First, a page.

The Trump victory
Having just written an editorial on the Donald Trump victory, for the magazine I help publish – The Christian Century – I’m reticent to preempt that piece with a reworking of its contents here. But since the election results are still so fresh, with even some down-ballot returns not yet counted after 40 hours since the polls closed, I need to say something.
Pundits and pollsters are still trying to figure out what they got wrong, or how all of them missed the mark so significantly. It seems odd, though – doesn’t it? – that the very same people who messed up with the predicting would be the ones to analyze the data and return to us with now trustworthy findings.
In any event, whether you are thrilled or appalled by Tuesday’s outcome, Donald Trump is to be our new president. You be may wondering whether it is realistically possible for him to serve as president to all the people whose fundamental human worth he has regularly insulted. How you answer that question depends on how you interpret Trump’s various serrated pronouncements of the past. As Salena Zito put it in an Atlantic magazine article in September, “The press takes [Trump] literally, but not seriously; his supporters take him seriously, but not literally.”
So which of his comments do you take literally? Will he actually appoint a special prosecutor “on day one” to get Hillary Clinton thrown into jail? Will the $15 billion dollar wall he has proposed ever get built? Will he out-brutalize terror suspects through the use of special torture, as he has promised? Will he actually stop watching NFL football, as he announced during the campaign, because the referees have become too soft and are throwing way too many flags (so their wives back home can admire them)?
We don’t really know the answer to any of these questions. But let’s give the man a chance. He has a lot to figure out. The presidency is a huge responsibility. And our wonderful constitutional system of checks and balances make it virtually impossible for authoritarian rule to ever be realized, which happens to be the fear of some who see fascist impulses in Trump.
Most important to me is how Christians behave in this time of transition and newness in Washington. We just need to be crystal clear about our convictions. We can “live the Beatitudes of Jesus,” which would mean that we’ll never be tempted to bully. We ought never tire of doing justice, loving kindness, and walking humbly with God. We must resist fear, especially when fed by conspiracy and rumor. Insisting on the extension of hope to others is a win-win. Weak and vulnerable people need our embrace, not our mockery. Let’s welcome the stranger and build bridges of hospitality. These are our callings.
I actually believe Donald Trump is capable of embodying any of these convictions, even if he is largely unfamiliar with basic Christian teachings. But in the long, hard road of getting there, he will have to remember what the rest of all need to recall: Namely, once a word leaves the mouth, there is no way to unspeak it and stuff it back into the mouth. Donald Trump will want to take greater care with his rhetoric, hopefully reinterpreting all kinds of things he never meant to be understood literally.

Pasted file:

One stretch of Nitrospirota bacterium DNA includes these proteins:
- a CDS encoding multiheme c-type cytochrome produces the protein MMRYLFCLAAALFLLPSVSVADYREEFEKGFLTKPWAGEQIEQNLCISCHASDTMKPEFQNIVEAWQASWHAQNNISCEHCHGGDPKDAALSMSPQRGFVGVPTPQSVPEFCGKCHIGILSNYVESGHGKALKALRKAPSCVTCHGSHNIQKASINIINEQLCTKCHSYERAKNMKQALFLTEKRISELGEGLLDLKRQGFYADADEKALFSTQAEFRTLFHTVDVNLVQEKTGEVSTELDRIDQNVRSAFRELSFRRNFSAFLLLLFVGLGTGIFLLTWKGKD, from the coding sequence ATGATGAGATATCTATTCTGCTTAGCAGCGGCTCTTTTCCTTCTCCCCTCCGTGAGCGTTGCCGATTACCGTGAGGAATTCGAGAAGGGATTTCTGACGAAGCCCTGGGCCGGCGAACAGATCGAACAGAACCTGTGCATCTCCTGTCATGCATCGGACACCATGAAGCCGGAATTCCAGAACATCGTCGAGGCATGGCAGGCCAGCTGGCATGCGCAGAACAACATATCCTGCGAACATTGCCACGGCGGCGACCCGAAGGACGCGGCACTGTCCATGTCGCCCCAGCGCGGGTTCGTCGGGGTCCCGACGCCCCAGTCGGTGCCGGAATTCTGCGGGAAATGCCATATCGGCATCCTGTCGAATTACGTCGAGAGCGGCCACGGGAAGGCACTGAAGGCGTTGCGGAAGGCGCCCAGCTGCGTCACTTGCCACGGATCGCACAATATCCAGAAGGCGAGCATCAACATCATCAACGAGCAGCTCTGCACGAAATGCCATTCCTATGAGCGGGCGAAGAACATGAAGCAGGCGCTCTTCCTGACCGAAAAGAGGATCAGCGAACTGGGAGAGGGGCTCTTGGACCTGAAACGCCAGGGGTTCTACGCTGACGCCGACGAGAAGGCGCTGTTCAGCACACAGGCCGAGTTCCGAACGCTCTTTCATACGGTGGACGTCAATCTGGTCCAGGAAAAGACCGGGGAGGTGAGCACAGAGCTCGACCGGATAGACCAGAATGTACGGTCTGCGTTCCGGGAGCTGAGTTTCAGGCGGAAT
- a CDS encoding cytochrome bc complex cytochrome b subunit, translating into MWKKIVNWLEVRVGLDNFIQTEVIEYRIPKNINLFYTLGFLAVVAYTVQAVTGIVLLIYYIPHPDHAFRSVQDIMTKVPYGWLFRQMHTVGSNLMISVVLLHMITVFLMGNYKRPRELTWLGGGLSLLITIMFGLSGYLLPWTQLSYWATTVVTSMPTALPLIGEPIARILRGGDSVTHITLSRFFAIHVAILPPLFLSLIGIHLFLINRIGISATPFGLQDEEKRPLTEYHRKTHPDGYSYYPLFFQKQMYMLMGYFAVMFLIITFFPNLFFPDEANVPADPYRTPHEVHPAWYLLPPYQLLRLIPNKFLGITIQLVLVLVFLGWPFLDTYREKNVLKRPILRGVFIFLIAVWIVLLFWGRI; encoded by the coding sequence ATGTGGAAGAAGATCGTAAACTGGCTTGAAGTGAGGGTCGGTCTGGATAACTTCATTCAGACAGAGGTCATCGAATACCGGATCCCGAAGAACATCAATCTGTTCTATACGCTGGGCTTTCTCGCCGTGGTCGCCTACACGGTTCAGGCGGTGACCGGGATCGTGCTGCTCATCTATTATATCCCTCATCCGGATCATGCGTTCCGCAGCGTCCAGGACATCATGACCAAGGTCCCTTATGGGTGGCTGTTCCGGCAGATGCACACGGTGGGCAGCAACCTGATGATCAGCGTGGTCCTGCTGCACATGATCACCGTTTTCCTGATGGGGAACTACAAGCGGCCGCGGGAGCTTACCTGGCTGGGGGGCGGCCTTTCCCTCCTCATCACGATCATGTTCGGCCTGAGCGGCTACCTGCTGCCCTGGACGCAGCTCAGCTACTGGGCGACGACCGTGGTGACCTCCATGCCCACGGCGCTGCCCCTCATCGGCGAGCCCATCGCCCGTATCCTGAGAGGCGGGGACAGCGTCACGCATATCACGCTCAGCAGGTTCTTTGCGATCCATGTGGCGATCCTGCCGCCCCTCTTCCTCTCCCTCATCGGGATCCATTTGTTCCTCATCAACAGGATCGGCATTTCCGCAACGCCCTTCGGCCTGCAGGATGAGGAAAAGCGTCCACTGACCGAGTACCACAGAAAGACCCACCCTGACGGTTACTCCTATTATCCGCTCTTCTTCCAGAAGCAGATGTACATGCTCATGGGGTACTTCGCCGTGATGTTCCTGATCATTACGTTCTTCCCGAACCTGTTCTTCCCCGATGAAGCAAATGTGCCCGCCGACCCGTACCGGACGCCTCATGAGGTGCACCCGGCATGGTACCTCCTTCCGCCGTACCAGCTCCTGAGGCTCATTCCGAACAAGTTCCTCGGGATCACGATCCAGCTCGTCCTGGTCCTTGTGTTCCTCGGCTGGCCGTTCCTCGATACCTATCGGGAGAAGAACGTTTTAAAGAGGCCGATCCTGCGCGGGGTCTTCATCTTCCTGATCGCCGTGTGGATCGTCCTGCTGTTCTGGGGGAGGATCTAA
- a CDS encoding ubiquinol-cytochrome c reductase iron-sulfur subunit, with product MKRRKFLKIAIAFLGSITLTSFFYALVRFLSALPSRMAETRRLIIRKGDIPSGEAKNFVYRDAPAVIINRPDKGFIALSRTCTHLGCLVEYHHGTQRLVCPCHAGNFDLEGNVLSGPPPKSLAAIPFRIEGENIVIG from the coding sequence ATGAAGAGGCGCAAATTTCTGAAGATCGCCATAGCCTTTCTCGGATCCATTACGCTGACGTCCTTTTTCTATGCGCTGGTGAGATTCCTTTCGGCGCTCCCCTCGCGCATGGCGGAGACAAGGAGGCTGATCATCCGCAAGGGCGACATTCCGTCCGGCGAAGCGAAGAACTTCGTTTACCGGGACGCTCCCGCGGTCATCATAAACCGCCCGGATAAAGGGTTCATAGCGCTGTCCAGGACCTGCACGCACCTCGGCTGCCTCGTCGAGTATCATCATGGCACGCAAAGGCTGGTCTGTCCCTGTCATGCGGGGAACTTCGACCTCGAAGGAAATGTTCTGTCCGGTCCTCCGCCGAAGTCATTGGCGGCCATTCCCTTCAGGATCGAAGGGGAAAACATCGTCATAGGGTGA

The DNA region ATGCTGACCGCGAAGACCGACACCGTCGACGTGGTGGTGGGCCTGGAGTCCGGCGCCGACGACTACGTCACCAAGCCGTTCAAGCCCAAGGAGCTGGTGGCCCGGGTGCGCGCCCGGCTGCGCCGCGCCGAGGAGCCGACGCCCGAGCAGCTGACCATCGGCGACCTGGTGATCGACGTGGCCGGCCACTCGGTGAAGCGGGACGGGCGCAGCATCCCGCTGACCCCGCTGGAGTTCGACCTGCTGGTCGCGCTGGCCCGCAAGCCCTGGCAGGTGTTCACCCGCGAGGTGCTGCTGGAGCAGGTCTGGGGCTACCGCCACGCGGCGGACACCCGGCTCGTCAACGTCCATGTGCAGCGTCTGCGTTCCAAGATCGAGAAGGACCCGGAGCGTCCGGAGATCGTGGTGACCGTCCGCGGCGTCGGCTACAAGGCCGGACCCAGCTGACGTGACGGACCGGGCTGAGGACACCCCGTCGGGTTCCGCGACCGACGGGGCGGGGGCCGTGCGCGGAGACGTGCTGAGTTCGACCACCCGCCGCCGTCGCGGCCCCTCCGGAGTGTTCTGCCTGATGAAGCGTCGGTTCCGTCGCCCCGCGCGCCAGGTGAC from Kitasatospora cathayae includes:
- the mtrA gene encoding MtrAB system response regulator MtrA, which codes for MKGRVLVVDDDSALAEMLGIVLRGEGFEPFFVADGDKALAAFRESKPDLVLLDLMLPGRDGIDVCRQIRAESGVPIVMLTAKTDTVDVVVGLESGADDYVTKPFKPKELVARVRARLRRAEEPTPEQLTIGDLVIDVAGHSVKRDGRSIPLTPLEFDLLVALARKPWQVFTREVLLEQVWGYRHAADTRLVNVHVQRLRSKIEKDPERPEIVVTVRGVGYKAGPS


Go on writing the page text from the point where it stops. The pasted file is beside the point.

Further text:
–Peter Marty, senior pastor
29 Comments on “The Trump victory”
Thank you, we the people, needed this honesty and outlook. I pray that others will begin to look more positive.
Thank you Peter. Well said.
I believe part of the healing and restoration of hope after this unique election begins by seeking out a friend or trusted colleague who voted differently than you…and have a civil discussion with them without becoming confrontational. I had this opportunity yesterday over coffee and breakfast and I believe it was helpful for both of us since we each had a high level of respect for one another…and still do. ????
I remember the lessons at St Paul’s when I went there on Dietrich Bonhoeffer. I am left with this question. What would have Dietrich Bonhoeffer said? I don’t think it would be Peter’s message. But I could be wrong.
Your post-election review is a welcome summons to bring out our best instincts and give the President-Elect a “chance”. It is, however, only a tepid solicitation of Christian fairness.
How can one sincerely ask for cooperation and unity when in the preceding sentences there are these accusatory words of discontent and disfavor: “authoritarian”; “insult”; “fear”; “fascist”; “special torture”; “mockery”; “unfamiliarity with Christian teachings”?
A true call for comity in this hour could certainly have been rendered without any of these incantations of a bitter election cycle.
And if we are going to implore fairness and an opportunity for a “chance”, should we not also recall the even more intemperate and inhumane pronouncements, all of which went unchallenged, from the campaign of the vanquished candidate. Would it not be appropriate to also ask whether the defeated will be able to”prove”themselves as able to walk ” humbly with God” after calling EVERY opponent racist, ignorant, immoral, un-just, and deplorable? Would it not be useful to ask, even in defeat, for a disavowal of hypocrisy, corruption, collusion, bribery, perversion of justice and an entitlement of above the law? Is Christianity so far gone that it cannot question a candidate, arms around rapper C Jay, whose music is doing more to send our kids and grand kids into a moral abyss far deeper than any locker room talk ever issued by any man (and woman) ever could?